The basic principles of overcoming the pain are:
• Provide oral analgesics, if possible.
• Give analgesics regularly, so that the child does not feel the recurrence of pain
• Give analgesics with increasing doses gradually or start with mild analgesics and proceed with a more powerful analgesic as needed before.
• Determine the dose for each child, because every child needs a different dose to get the same effect.
Use the following drugs as an effective pain reliever.
1. Local anesthesia: for pain in the skin or mucosal lesions, or as a result of a painful procedure.
• Lidocaine: apply ointment on the gauze on the wound before the child’s mouth to be fed; This will react within 2-5 minutes.
• TAC (tetracaine, adrenaline, cocaine): apply on gauze and place it on the wound; this is especially useful when suturing.
2. Analgesics: for mild and moderate pain (such as headaches, post-traumatic pain, and pain that is caused by spasm)
• Aspirin: Aspirin is not recommended as a first choice antipyretic because it is associated with Reye’s syndrome, a condition that is rare but serious that attacks the liver and brain. Do not give aspirin to children suffering from chickenpox, dengue fever and other hemorrhagic disorders.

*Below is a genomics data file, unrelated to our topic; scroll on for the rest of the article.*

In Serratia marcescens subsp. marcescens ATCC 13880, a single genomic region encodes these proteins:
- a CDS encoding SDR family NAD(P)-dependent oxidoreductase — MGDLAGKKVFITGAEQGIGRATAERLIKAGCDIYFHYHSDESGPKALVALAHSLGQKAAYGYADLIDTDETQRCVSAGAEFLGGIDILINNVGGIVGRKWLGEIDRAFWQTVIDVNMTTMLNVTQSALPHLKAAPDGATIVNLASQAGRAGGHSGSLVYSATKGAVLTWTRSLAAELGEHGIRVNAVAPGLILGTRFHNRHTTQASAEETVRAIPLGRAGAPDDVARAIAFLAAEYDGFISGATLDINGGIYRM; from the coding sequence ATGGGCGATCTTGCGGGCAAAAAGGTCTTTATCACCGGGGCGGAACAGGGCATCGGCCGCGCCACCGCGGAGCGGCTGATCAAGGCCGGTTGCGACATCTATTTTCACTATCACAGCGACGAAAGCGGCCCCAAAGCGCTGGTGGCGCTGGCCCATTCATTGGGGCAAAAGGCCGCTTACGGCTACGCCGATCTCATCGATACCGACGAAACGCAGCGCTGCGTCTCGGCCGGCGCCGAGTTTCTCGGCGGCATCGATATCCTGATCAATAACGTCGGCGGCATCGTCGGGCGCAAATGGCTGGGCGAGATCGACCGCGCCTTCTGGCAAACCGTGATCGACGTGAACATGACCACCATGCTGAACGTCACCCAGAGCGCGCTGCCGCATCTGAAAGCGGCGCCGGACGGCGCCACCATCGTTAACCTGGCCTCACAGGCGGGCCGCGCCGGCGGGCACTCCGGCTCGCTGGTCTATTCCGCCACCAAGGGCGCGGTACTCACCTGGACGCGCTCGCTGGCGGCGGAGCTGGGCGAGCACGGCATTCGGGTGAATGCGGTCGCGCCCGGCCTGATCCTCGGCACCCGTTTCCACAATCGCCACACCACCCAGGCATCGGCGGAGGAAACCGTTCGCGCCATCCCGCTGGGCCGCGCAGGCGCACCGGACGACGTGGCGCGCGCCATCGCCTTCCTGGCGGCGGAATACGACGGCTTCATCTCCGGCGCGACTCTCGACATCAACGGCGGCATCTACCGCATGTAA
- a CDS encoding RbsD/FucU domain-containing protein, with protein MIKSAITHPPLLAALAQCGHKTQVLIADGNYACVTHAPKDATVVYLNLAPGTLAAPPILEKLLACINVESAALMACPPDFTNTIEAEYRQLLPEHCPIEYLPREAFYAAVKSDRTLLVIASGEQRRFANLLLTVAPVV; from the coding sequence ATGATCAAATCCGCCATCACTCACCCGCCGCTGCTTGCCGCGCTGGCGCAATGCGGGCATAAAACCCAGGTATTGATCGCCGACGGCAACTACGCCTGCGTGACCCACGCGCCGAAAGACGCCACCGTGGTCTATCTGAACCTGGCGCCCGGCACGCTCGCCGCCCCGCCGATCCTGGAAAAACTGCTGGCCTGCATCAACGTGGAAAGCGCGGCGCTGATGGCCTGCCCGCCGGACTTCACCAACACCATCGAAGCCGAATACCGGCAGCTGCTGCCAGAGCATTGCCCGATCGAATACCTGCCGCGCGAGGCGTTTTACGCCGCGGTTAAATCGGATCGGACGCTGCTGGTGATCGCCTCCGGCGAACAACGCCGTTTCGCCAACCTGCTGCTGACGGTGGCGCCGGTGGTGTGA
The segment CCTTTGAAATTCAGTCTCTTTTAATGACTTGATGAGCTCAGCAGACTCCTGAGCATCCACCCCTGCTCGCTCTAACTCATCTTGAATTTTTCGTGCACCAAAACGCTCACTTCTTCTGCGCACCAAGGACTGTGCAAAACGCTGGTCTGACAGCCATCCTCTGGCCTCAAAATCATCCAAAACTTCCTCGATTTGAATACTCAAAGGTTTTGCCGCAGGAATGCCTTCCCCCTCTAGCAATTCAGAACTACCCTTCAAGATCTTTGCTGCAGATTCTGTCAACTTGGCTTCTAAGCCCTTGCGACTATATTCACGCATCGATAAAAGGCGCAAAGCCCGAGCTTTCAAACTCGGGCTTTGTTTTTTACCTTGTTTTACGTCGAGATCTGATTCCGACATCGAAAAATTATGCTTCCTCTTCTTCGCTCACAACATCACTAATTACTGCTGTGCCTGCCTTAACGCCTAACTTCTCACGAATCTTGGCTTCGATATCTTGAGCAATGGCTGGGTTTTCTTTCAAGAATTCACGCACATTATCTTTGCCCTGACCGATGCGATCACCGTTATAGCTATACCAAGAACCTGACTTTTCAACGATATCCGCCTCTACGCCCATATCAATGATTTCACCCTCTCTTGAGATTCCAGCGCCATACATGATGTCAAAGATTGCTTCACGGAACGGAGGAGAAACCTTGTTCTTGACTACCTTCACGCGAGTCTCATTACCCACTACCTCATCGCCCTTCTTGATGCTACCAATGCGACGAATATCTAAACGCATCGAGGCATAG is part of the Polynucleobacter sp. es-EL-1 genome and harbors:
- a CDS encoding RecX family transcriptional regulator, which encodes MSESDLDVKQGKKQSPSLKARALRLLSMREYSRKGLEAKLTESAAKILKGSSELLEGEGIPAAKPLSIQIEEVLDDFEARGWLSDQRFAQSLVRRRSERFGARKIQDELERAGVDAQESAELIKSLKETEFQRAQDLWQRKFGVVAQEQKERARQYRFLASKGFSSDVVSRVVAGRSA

• Anti-inflammatory non-steroidal.
3. Potent analgesics such as opiates: for moderate and very severe pain that does not respond to treatment with analgesics.
• Morphine, a strong pain reliever and it’s cheap: give orally or IV every 4-6 hours, or continuous infusion.
• Pethidine: give orally or IM every 4-6 hours.
• Codeine: give orally every 6-12 hours that is combined with non-opioids to strengthen.
Note: Do monitoring on the possibility of respiratory depression. If there is tolerance, the dose should be increased to get the same pain relief effect.
4. Other drugs: for specific pain, include diazepam for muscle spasm, carbamazepine for neuropathic pain, and corticosteroids (such as dexamethasone) for pain due to swelling due to inflammation that suppresses nerve.